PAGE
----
CAPE TOWN, South Africa, Feb 18 (IPS) – “Comrades, we have arrived. This cherry is eight years awaited. We have made it to this place,” Bishop Jo Seoka told the crowd, pausing to allow for the whistles and cheers.
A delegate from the Alternative Mining Indaba dances during a protest march on Feb. 8, 2017. About 450 representatives of civil society mining-affected communities attended the conference in Cape Town.
Seoka, the chairman of a South African NGO called the Bench Marks Foundation, presided over the crowd of protesters that was busy verbally releasing years of frustration at the continent’s mining industry. The protest on Feb. 8 was part of the Alternative Mining Indaba (AMI) held in Cape Town.
The annual gathering brings together residents of mining-affected communities and civil society representatives to discuss common problems caused by the mining industry in Africa. On its third and final day, the AMI took to the streets to deliver its declaration of demands to industry and government representatives.
While police temporarily blocked the march from reaching the convention center hosting the Mining Indaba, the industry’s counterpart to the AMI, protesters were angry after years of having their side of the story largely ignored.
They marched up to the line of police and private security guarding the doors to the conference hall and demanded to speak with members of the Mining Indaba.
“As citizens and representations (sic) citizen-organisations we wish to express our willingness to work with African governments and other stakeholders in the quest to harness the continent’s vast extractive resources to underpin Africa’s socio-economic transformation and the lays a foundation for this,” the declaration stated.
“I very much appreciate the willingness to engage in dialogue, and I think this is the first step towards establishing a common vision,” Tom Butler, CEO of the International Council on Mining & Metals, told the crowd before signing receipt of the declaration and handing it over for the managing director of the Mining Indaba to also sign.Alternative Mining Indaba participants dance and sing struggle songs during their march on Feb. 8, 2017.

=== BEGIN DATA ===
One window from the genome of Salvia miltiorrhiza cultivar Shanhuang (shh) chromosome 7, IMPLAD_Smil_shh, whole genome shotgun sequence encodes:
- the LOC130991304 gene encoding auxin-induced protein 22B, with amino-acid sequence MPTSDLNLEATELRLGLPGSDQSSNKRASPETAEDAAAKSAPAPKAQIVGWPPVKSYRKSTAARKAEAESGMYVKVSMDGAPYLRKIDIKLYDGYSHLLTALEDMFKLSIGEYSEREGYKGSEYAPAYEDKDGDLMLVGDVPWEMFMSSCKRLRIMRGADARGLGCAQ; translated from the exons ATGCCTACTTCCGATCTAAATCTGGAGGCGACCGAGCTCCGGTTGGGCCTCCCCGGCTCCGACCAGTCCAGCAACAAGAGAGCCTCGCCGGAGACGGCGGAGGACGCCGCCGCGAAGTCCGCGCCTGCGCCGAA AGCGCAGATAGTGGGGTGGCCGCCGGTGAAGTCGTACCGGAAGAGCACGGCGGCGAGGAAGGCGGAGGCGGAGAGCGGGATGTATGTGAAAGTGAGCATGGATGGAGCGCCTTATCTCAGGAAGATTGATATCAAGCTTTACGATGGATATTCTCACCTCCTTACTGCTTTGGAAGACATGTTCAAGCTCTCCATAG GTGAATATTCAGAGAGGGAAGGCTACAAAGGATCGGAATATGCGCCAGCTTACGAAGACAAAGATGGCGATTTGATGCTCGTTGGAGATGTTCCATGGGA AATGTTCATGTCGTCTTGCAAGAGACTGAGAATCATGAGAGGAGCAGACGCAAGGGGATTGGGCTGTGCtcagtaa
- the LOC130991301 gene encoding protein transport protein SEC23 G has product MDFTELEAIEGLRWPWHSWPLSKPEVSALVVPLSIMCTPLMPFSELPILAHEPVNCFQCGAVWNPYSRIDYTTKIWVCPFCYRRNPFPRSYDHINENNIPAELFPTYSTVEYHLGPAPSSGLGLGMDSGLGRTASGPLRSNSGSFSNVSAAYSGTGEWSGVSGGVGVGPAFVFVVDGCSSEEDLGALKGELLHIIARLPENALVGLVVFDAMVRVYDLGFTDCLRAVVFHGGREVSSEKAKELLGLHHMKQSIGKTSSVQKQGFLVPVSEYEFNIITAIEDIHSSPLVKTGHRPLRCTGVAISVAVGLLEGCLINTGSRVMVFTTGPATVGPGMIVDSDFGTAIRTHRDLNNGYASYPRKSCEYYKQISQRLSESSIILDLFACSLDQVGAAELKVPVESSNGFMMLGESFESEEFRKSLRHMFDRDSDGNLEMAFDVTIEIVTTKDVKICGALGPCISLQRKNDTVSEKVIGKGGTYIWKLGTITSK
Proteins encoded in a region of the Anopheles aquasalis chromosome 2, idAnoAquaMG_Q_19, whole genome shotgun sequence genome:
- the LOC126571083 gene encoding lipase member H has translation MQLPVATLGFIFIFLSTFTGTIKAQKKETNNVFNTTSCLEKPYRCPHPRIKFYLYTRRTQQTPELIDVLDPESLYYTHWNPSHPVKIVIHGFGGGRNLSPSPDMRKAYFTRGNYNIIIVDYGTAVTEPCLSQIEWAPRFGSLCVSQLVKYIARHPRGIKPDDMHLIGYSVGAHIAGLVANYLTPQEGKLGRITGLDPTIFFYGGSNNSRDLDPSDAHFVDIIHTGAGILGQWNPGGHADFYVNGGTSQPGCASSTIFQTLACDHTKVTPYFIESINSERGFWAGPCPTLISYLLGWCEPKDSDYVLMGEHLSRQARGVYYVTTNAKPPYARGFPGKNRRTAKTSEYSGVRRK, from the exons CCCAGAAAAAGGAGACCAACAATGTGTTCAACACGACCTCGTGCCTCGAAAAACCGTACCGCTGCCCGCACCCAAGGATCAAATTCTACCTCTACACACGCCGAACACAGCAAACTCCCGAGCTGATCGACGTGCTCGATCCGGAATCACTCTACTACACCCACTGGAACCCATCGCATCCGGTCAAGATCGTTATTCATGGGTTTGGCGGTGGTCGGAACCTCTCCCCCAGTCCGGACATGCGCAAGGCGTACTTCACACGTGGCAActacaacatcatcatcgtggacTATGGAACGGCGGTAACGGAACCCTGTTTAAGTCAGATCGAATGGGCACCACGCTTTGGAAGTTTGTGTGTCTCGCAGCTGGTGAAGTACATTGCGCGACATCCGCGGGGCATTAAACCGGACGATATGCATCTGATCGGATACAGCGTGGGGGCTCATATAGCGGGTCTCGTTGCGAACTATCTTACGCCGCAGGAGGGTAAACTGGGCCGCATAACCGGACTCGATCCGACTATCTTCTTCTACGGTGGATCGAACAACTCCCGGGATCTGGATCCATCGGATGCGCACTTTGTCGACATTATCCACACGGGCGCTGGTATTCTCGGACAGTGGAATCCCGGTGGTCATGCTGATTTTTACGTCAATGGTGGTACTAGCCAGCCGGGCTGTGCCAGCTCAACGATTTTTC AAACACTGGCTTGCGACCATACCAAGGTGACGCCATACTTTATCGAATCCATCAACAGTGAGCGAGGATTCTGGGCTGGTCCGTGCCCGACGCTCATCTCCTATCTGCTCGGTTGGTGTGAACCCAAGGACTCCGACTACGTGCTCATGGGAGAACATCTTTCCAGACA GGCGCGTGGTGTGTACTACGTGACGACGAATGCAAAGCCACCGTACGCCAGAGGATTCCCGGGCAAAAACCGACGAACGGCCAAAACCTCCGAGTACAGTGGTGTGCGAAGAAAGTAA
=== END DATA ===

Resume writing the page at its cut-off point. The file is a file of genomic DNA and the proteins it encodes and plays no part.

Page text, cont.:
Individual countries have begun holding their own alternative indabas, with South Africa’s first country-specific conference held this year in Johannesburg.
While Butler came to the AMI to give a presentation on the mining industry’s behalf, few other members of government or the industry made an attempt to engage with the AMI. The Mining Indaba’s Twitter account even blocked some AMI delegates who took to social media to air their grievances.
The official Mining Indaba is a place for mining ministers, CEOs of mining houses and other industry representatives to network and strike deals. During the event, South Africa and Japan, for example, signed a bilateral agreement to boost collaboration along the mining value chain.
“This Indaba has affirmed South Africa’s status as a preferred investment destination,” Mosebenzi Zwane, the country’s minerals minister, said in a statement following the event.
“As government, we are heartened by this and recommit to ensuring the necessary regulatory and policy certainty to attract even more investment into our country.”
In his opening address at the Mining Indaba, Zwane also announced that the draft of the new Mining Charter, a document guiding the country’s mining industry, would be published in March.
The AMI, however, was born as a community-level response to the fact that such decisions are usually made without consulting those most impacted by mining.
“They are going to find this huddled mass of people,” Mandla Hadebe, one of the event organizers, said of the protest’s goals in the first year. Only 40 delegates were present.An Alternative Mining Indaba delegate from Swaziland sings protest songs. There was a feeling of triumph among the delegates after achieving even a degree of acknowledgement from industry representatives.
In its eighth year, the AMI has grown to about 450 participants representing 43 countries. Delegates came from across Africa – from Egypt to the Democratic Republic of the Congo and Malawi – as well as the rest of the world – from Cambodia to Bolivia and Australia – to share their stories.
“It just shows that our struggles are common and that we’ve decided to unite for a common purpose,” Hadebe said of the growth. “We want transparency, we want accountability and, most importantly, we want participation of the people affected by mining.”
A number of panels dedicated to community voices gave activists a platform to share their stories and methods of resistance. Translators in the various conference rooms translated among English, French and Portuguese, a necessity as well as a tacit nod to the ever-present effects of the same colonialism that brought mining.”What we heard first were promises,” a woman from Peru recounted.